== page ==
The wealth of companies depends on the health of its workers.
The world of work continues to evolve at a rapid pace, and only companies that can read and interpret the needs of humanity will be able to adapt and survive. This topic, addressed by the Máshuman Foundation (“More Human Foundation”) during its annual conference, titled “Horizon 2020: More Human Organizations that Create Value,” will be one of the most fascinating subjects of the coming years.
It’s important to look at some data regarding workers’ stress level and its consequences in order for us to understand the implications for people’s quality of life. The economic impact on society and on companies will also become quite clear:
– 60 percent of work days lost are due to work-related stress and psychosocial risks.
– The main causes of stress: job insecurity (72 percent), workload (66 percent), and workplace harassment (59 percent).
– One of every six workers will suffer mental health problems due to stress at some point during his career.
– 59 percent of workers in Spain suffer from work-related stress.
– In France, the cost of work-related stress was estimated at between 2 and 3 billion euros in 2007.
– In the United Kingdom, 9.8 million work days were lost due to stress in the workplace, and the resulting average workdays lost was 22.6 days per worker during 2009-2010.
As explained by Dr. María Neira, director of the Public Health and Environment Department of the World Health Organization: “The wealth of companies depends on the health of their workers.”
What is a humane and healthy company?
A healthy company is one that allows each of its employees to give the best of himself in every way, helping him to perform and grow professionally, as well as personally and as a family member; this includes health and personal care. A healthy company sees and treats its employees as complete persons, and it is concerned not just for their physical well-being, but also for their emotional health.
“In order to create healthy workspaces and environments, it is fundamental to emphasize positive, humane leadership, putting people at the center of the organization.” (Stephanie Zweifel, Director of the Department for Companies of the Máshumano Foundation)
What is the unique contribution of the concept of a “Healthy Company”?
The question of health and well-being in a company is coming to the fore, since it contributes to sustainable aging. This begins with prevention, working to favor health and healthy habits. The bigger companies are, and the more jobs they create, the more they are able to have an impact. In the countries where they operate, they can assume part of the responsibility for favoring healthy habits, and taking care of the physical and emotional health of their workers and of their environment.
Promoting health in the workplace has become a fundamental strategy for increasing productivity and obtaining a competitive advantage.
The main benefits derived from implementing health programs for employees are:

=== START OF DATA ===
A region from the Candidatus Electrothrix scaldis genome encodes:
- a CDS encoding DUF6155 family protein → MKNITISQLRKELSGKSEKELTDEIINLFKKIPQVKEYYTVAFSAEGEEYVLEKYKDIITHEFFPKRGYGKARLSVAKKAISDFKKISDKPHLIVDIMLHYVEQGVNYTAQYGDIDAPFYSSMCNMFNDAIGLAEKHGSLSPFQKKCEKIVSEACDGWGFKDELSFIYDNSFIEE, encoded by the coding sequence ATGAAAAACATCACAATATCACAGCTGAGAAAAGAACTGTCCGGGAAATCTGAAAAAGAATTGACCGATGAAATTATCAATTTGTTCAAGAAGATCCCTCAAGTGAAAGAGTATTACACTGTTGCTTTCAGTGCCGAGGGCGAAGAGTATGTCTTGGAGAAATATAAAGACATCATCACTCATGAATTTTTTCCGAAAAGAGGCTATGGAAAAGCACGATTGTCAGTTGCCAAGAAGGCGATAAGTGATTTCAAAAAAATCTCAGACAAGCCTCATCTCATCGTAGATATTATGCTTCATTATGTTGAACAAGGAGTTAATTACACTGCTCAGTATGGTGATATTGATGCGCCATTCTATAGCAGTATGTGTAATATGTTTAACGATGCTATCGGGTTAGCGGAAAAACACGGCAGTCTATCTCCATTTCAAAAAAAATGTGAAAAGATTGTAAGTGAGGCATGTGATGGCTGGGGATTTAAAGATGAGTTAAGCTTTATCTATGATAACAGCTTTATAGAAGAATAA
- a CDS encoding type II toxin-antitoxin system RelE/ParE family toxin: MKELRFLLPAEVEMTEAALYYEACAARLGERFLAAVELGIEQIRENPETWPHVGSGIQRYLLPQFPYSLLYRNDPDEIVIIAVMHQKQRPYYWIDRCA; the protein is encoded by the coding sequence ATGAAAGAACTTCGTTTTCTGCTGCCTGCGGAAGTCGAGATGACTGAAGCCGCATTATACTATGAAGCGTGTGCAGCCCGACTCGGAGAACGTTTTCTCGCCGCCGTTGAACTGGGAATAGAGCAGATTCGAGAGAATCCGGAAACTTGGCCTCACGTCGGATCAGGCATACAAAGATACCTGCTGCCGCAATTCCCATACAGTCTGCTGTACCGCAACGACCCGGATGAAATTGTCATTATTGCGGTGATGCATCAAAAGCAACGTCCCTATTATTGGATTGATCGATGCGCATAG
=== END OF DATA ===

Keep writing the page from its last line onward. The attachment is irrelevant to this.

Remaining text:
– Reduction of work days lost due to sickness or absenteeism
– Increased commitment of employees to their work
– Increased productivity at work due to pride in belonging to the company, and to greater worker happiness
– The attraction and retention of better talent
– The advancement of socially responsible brands and their employees
Workers’ Health: Global Plan of Action (World Health Organization)
In 2007, the Global Health Assembly gave its support to a new worldwide plan of action for workers’ health. The European Commission, in turn, put into action an initiative to establish a European Network for Workplace Health Promotion, and drew up the Luxembourg Declaration. Companies that sign on to this declaration commit themselves to accept and implement the basic objectives of promoting health in the workplace and of orienting their strategies in line with the relevant principles.
Consequently, the concept of “Healthy and Human Companies” is gaining momentum in the business world. There is noticeably greater commitment with people and with society in general. The view of workplace health is broadening, tending towards a more integral understanding of the concept as including not only the physical environment of workers, but also the psychosocial and emotional environment, and people’s healthy habits in both their professional and personal lives.
To conclude, health programs should be included in companies’ strategic plan, and should be supported and promoted by corporate leadership. These programs must go beyond the limits of risk prevention and human resources departments. People’s well-being must be cross-cutting in an organization. It must be strategically planned with an integral understanding of the human person in its physical and emotional aspects, in the context of work as well as of personal life, family life, and social life. In this area, businesses have an opportunity to offer society a benefit that goes beyond their specific contribution proper to their market (the goods and services they offer) and beyond what is required of them by merely complying with current legislation.
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